Hans Leo Hassler, Vater unser im Himmelreich, Erster Theil | Secrets of Organ Playing Contest, Week 74

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This is my entry for the Secrets of Organ Playing Contest, Week 74. I play an adaptation for organ of the first movement of Hassler's motet "Vater unser im Himmelreich".


Three days ago @laputis posted a performace by her and @organduo of Hans Leo Hasslers' Laudate Dominum, in an adaptation for organ four handed. That performance reminded me of an adaptation for organ I made myself of one of Hassler's choral works. So I thought it a nice idea to take that score again at hand, practise it and perform it as my entry for this week's contest.

Hans Leo Hassler (1564 – 1612) was a German composer and organist of the late Renaissance and early Baroque eras. He was the son of organist Isaak Hassler and brother of composer Jakob Hassler. Having studied with Andrea Gabriele in Venice, Hassler’s style is a fusion of German counterpoint and Italian form. He was a prolific composer and created works of exceptional quality.

In 1608 Hassler published his “Psalmen und christliche Gesänge”. This work is a bundle of “choral motets”, comprising 52 four-part settings of Lutheran tunes in imitative style. They have each phrase of the chorale melody successively developed in free imitation in each of the four parts.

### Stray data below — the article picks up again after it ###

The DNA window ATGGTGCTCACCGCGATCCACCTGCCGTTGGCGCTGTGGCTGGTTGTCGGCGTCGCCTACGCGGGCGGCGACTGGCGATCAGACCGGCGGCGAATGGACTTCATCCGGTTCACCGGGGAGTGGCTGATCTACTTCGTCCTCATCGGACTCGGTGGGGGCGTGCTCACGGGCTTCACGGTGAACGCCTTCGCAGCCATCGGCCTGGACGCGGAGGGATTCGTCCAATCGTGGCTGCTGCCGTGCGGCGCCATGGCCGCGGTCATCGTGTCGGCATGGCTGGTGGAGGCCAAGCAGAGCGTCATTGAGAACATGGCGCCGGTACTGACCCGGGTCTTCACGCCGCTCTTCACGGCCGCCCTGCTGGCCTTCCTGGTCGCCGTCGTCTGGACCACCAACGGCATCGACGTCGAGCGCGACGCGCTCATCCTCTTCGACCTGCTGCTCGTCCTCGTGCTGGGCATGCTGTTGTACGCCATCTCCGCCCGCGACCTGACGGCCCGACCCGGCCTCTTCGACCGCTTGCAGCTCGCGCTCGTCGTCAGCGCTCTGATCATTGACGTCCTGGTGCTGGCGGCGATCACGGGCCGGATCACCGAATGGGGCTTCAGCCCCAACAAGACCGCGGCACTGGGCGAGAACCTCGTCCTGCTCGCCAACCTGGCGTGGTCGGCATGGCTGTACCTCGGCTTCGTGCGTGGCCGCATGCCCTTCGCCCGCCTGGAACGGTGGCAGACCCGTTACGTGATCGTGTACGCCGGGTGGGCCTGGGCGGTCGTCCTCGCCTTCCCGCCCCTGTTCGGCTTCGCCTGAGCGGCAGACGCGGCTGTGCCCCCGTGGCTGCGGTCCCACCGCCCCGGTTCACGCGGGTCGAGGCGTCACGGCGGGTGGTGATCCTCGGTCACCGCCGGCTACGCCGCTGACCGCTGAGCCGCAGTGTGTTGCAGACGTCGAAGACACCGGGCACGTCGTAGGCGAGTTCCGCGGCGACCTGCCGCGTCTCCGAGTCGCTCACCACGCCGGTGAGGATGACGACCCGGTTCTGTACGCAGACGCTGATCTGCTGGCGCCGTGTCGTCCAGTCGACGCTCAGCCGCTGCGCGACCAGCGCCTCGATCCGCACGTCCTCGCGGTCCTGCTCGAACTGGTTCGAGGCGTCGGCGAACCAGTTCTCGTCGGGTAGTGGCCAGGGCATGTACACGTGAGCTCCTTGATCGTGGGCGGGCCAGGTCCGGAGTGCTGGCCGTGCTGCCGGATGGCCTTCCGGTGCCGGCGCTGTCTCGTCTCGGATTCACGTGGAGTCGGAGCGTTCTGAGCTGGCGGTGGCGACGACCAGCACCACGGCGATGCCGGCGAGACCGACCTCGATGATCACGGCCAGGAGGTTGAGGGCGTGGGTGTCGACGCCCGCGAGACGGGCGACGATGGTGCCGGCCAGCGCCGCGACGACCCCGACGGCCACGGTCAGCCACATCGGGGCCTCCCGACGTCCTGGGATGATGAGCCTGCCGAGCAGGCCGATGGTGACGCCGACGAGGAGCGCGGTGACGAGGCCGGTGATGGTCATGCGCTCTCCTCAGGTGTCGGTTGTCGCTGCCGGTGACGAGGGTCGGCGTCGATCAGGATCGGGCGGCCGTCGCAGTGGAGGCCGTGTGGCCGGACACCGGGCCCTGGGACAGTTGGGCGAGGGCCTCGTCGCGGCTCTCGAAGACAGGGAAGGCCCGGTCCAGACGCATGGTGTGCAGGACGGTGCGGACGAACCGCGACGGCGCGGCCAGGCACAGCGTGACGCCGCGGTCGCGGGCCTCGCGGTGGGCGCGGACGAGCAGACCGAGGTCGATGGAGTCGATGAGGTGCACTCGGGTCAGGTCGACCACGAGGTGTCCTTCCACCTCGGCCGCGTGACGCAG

Though written and intended to be sung, I wondered if these pieces would work when played on the organ. I transcribed the first of these chorale motets, based on the melody of “Vater unser im Himmelreich” for organ. The only adaption I did was to smooth out voice crossings: if the alto voice goes below the tenor voice I let them both switch staff. This way it’s more easily to play. For the rest this transcription follows note perfected the original. Each phrase of the chorale melody appears (often several times) in each of the four voices. At the same time Hassler pays close attention to the sound and its development the music creates as a whole. The result is a beautiful flowing piece, in which the sound evolves in slow moving arcs.

The recording was done with the Hauptwerk software and the sampleset, made by Sonus Paradisi, of the Schittger organ in the St. Martini-kerk, Groningen (http://www.sonusparadisi.cz/en/organs/netherlands/groningen-st-martini.html). Playing this music on an organ in a large acoustics, I can almost here the choir singing. Only a few stop are needed for this music. I've played it before on only a Principal 8'. This time I choose to add the Vox Humana 8' to the Principal (both are stop from the Bovenwerk). After all, the original is meant to be sung, so what better stop than a human voice? To add a little silkiness to the sound I also use the Salicet 8' of the Hoofdwerk.

I always find it fascinating that this music is more than 400 years old. Hassler shows his mastery of counterpoint in weaving together and overlapping the fragments of the choral melody in continuously different combinations. And this is only yhe first movement. There follow 11 more with the same choral melody as basis. Hassler was not only a master of counterpoint, he was a master of invention and inginuity as well. Too bad he did not write 'real organ music (as far as I know).

As it is already one and a half year ago I transcribed this first part, I should take on one of the other parts shortly. The music is too good not to use.

Score available on my site: http://partitura.org/index.php/hans-leo-hassler-vater-unser-im-himmelreich-der-erste-theil/


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